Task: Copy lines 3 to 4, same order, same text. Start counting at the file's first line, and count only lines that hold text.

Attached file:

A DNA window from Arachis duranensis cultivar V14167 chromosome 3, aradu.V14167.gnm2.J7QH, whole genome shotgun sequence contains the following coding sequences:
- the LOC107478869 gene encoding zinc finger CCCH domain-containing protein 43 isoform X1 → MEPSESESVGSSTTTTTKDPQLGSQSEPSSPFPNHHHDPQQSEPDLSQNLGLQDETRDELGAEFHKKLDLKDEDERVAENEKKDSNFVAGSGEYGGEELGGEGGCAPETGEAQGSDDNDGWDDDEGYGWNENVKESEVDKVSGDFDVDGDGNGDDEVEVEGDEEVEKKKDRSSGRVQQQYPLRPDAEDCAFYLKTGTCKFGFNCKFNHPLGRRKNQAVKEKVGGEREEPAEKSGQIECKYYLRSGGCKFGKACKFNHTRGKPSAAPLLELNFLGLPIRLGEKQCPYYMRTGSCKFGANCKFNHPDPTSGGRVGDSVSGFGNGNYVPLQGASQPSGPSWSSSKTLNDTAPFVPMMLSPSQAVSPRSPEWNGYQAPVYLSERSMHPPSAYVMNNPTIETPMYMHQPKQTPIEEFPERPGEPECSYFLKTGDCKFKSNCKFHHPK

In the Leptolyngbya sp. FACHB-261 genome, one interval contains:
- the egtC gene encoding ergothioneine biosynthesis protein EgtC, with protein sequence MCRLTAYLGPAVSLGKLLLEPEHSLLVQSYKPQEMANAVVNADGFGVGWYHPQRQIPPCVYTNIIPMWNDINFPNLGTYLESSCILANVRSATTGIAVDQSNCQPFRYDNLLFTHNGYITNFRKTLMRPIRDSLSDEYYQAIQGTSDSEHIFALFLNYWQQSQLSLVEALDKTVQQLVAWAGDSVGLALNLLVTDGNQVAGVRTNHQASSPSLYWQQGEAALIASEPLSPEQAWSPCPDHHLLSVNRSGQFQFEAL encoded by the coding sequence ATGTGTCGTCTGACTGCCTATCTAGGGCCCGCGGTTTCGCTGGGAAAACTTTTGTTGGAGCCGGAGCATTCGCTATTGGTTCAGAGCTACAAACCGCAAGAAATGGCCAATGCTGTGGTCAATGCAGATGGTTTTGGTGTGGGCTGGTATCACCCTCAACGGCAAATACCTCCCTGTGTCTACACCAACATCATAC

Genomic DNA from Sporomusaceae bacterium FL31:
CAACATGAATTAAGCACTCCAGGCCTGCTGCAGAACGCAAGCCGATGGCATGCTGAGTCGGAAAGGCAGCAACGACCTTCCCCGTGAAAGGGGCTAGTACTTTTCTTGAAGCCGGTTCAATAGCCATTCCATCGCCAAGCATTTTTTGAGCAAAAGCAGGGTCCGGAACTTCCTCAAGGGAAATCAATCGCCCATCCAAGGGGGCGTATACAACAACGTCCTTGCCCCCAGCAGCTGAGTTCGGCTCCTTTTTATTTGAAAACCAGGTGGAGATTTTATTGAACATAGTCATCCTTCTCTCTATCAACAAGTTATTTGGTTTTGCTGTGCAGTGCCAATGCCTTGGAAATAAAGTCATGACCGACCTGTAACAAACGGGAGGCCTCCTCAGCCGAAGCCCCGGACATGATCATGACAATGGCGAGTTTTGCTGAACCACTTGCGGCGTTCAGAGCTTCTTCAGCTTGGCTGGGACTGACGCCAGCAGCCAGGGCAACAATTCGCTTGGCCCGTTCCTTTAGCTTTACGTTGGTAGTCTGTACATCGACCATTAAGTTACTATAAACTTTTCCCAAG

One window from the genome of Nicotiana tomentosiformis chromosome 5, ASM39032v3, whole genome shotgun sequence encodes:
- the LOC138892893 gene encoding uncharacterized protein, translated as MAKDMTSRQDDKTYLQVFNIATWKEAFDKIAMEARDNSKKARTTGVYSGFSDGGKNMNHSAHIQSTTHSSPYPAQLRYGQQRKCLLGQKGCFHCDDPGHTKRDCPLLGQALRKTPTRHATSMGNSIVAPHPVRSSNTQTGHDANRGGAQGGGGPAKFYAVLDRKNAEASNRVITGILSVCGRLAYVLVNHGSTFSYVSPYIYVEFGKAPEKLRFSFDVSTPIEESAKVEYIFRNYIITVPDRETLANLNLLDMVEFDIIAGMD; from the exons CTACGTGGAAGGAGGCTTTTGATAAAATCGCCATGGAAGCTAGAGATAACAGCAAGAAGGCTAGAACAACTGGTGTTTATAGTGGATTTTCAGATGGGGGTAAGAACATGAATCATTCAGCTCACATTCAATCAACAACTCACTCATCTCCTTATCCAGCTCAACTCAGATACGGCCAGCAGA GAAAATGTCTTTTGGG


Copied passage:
In the Leptolyngbya sp. FACHB-261 genome, one interval contains:
- the egtC gene encoding ergothioneine biosynthesis protein EgtC, with protein sequence MCRLTAYLGPAVSLGKLLLEPEHSLLVQSYKPQEMANAVVNADGFGVGWYHPQRQIPPCVYTNIIPMWNDINFPNLGTYLESSCILANVRSATTGIAVDQSNCQPFRYDNLLFTHNGYITNFRKTLMRPIRDSLSDEYYQAIQGTSDSEHIFALFLNYWQQSQLSLVEALDKTVQQLVAWAGDSVGLALNLLVTDGNQVAGVRTNHQASSPSLYWQQGEAALIASEPLSPEQAWSPCPDHHLLSVNRSGQFQFEAL encoded by the coding sequence ATGTGTCGTCTGACTGCCTATCTAGGGCCCGCGGTTTCGCTGGGAAAACTTTTGTTGGAGCCGGAGCATTCGCTATTGGTTCAGAGCTACAAACCGCAAGAAATGGCCAATGCTGTGGTCAATGCAGATGGTTTTGGTGTGGGCTGGTATCACCCTCAACGGCAAATACCTCCCTGTGTCTACACCAACATCATAC